Modular design and prefabrication construction techniques go hand-in-hand with room prototypes, and CannonDesign has designed and built more than 1,000 prefabricated rooms in the last three years. Prefabricating these rooms reduces on-site construction needs by creating “modules” built in a warehouse. These modules are typically spaces that don’t require individual customization — exam rooms, inpatient rooms, physician offices, bathrooms, reception and intake spaces — but can also include larger systems like walls, building skins and engineering components. These components are built offsite in a warehouse, transported to the construction site and then seamlessly installed. Prefabrication was used in Bayhealth for bathrooms, patient room headwalls, stairway plumbing systems, electrical rooms, the concrete panels enclosing the building, and even for the LINAC vault — all helping to keep costs down and shorten the project timeline.
Both Bayhealth and Franciscan use CannonDesign’s Universal Grid, which enables future flexibility for the hospitals by using optimal vertical and horizontal dimensions for structural bays and building systems. This makes the building adaptable if the potential arises for changes or expansions in a service line without having to do significant rework. New technology can also be easily installed without extensive renovations. The Universal Grid has been shown to reduce the typical 10-18 month time span from planning to groundbreaking by 60 percent.
Customization is still possible
Looking at the layouts of Bayhealth and Franciscan, they look like buildings separated at birth. Yet each project has customizations that fit the needs of each organization — from minor differences like Franciscan having a four-story office building and Bayhealth having a three-story office building — to bigger aesthetic and functional variations.
For example, Bayhealth’s exterior and interior reflect its environment, specifically its proximity to the ocean. The exterior facade is sand-colored and features wave-like ripples. Wood paneling on the interior also has this wave-like rippling, and ocean-inspired artwork is featured throughout the space. Franciscan is set off a major interstate outside of Chicago and features an earth tone color scheme with tiles in the lobby that look like drifting sand and walls that recall the waves of nearby Lake Michigan.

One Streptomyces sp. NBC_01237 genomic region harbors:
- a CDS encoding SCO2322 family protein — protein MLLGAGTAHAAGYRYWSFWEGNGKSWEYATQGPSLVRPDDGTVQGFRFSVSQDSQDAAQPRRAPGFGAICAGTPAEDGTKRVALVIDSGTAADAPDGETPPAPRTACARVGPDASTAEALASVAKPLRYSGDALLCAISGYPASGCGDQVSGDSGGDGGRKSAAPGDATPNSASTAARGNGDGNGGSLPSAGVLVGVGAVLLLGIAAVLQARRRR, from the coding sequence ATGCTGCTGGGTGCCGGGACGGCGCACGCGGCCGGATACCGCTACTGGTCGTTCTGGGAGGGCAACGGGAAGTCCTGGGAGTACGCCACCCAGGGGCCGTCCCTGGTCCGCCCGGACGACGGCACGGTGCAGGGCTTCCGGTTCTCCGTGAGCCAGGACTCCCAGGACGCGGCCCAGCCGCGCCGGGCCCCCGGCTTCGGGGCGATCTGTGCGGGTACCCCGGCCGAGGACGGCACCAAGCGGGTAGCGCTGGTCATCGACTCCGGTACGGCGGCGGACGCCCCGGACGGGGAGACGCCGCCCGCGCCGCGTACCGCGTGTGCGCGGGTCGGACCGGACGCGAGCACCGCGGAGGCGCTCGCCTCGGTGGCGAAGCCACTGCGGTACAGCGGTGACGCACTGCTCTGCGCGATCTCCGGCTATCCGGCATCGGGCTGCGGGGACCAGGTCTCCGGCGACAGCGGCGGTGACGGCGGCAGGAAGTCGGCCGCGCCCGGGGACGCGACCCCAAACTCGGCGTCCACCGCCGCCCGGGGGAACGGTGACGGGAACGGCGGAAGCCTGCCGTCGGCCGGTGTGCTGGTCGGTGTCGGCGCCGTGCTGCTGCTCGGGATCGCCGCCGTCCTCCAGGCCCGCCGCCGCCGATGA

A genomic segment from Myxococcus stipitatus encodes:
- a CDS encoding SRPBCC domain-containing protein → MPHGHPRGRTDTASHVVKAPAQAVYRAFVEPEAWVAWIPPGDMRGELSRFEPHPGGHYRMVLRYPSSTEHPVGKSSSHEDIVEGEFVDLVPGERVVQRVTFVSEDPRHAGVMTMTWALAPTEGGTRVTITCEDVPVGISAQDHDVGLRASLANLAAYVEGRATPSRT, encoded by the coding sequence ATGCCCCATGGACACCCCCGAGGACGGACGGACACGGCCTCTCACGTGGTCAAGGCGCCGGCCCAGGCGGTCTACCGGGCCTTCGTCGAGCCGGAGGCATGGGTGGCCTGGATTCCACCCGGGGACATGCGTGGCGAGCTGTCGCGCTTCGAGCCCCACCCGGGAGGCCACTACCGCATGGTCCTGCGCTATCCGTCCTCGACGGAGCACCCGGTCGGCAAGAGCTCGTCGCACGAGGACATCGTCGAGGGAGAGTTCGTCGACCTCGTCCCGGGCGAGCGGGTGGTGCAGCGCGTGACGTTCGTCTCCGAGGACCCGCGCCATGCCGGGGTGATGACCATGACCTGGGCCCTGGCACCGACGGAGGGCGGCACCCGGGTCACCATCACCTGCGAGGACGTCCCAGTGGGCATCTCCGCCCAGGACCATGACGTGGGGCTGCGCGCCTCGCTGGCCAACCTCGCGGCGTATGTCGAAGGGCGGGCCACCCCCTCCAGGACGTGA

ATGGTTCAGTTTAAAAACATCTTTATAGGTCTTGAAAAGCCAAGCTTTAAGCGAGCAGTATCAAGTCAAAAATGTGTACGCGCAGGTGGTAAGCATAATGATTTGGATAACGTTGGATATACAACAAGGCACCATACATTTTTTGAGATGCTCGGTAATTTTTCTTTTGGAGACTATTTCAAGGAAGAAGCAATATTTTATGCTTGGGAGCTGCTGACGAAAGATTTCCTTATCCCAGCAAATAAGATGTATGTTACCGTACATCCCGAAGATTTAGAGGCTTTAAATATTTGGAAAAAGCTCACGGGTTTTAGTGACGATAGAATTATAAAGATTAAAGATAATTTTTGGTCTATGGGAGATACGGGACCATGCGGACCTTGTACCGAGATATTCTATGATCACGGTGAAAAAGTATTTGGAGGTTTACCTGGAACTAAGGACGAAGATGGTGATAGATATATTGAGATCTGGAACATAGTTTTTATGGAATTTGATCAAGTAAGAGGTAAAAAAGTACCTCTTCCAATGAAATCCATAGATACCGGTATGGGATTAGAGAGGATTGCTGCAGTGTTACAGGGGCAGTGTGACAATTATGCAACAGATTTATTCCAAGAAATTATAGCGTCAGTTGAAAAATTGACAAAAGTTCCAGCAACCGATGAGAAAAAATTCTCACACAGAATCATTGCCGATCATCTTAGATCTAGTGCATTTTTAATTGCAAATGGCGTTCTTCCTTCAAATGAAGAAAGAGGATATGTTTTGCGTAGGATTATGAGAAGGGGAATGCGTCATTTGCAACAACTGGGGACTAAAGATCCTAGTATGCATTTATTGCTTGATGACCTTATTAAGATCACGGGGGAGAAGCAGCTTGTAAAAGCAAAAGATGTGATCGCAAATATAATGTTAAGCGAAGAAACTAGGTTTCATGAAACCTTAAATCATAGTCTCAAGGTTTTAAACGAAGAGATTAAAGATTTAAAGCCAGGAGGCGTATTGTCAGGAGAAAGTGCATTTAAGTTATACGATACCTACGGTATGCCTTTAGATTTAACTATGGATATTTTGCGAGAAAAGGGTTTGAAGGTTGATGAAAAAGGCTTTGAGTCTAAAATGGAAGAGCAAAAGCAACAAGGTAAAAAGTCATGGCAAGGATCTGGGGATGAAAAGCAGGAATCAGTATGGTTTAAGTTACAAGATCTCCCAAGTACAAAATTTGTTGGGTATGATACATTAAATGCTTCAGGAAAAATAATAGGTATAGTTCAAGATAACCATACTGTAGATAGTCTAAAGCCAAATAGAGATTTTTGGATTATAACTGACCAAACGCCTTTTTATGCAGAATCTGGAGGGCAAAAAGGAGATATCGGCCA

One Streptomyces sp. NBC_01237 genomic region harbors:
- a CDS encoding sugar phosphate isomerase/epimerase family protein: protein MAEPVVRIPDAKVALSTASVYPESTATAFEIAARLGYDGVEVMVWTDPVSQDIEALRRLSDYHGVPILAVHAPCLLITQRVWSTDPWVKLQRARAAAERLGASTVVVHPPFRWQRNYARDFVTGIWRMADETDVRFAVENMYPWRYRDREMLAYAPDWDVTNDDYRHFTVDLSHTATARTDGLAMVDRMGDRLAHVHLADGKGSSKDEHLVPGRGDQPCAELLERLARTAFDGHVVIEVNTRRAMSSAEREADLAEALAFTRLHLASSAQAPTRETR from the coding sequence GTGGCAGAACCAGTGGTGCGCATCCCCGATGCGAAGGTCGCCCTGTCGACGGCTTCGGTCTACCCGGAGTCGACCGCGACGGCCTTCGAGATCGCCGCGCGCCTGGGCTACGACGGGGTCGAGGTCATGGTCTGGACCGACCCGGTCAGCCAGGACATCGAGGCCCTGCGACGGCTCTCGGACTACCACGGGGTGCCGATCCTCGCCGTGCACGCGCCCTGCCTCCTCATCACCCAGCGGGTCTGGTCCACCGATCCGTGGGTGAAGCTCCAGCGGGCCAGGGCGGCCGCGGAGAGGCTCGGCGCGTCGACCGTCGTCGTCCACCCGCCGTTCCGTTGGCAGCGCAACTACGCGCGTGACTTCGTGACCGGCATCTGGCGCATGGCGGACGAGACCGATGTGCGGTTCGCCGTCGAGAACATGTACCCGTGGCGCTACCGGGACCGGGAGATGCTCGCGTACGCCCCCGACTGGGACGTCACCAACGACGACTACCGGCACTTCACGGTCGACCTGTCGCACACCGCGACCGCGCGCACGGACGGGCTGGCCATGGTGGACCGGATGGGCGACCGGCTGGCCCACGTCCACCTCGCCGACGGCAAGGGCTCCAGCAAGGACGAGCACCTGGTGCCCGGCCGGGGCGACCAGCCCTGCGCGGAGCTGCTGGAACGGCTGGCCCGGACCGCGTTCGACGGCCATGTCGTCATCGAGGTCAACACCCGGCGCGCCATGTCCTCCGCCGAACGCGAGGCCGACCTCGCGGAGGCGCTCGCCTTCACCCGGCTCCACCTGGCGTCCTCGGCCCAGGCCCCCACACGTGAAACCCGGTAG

Clinically, each facility has been adjusted to their unique services and marketplace. For example, Franciscan features a robust cardiovascular platform, while Bayhealth features a large cancer program. The basic intent of the template is not to dictate program or aesthetics in a specific fashion, but to provide a flexible framework that allows 75 percent of a hospital to be “standardized” while a facility’s unique attributes can be customized.
Ensuring future flexibility
While certain aspects of template-based facilities can be personalized, more customization means less future flexibility. Healthcare will continue to be an unpredictable industry, and the more we customize around one type of patient or physician vision, the less the facility will be able to respond to change or demand in a particular service line or patient population.
Though health institutions can’t often predict what their operations, patients, services or care models might be like 10 or 20 years from now, creating adaptable and standardized design solutions that are aimed at future-proofing capital investments is important to serve its local community for years to come.
As an institution faces a major capital investment like a replacement hospital, there is often not enough time in the day to address every need by every user. The template hospital concept allows for extreme focus to be applied to those areas that represent true distinction and customization that play to that specific organization’s strengths, with confidence that the operational foundations and standards of the hospital are rock solid.
This is originally from CannonDesign. CannonDesign is a CFE Media content partner.
Original content can be found at www.cannondesign.com.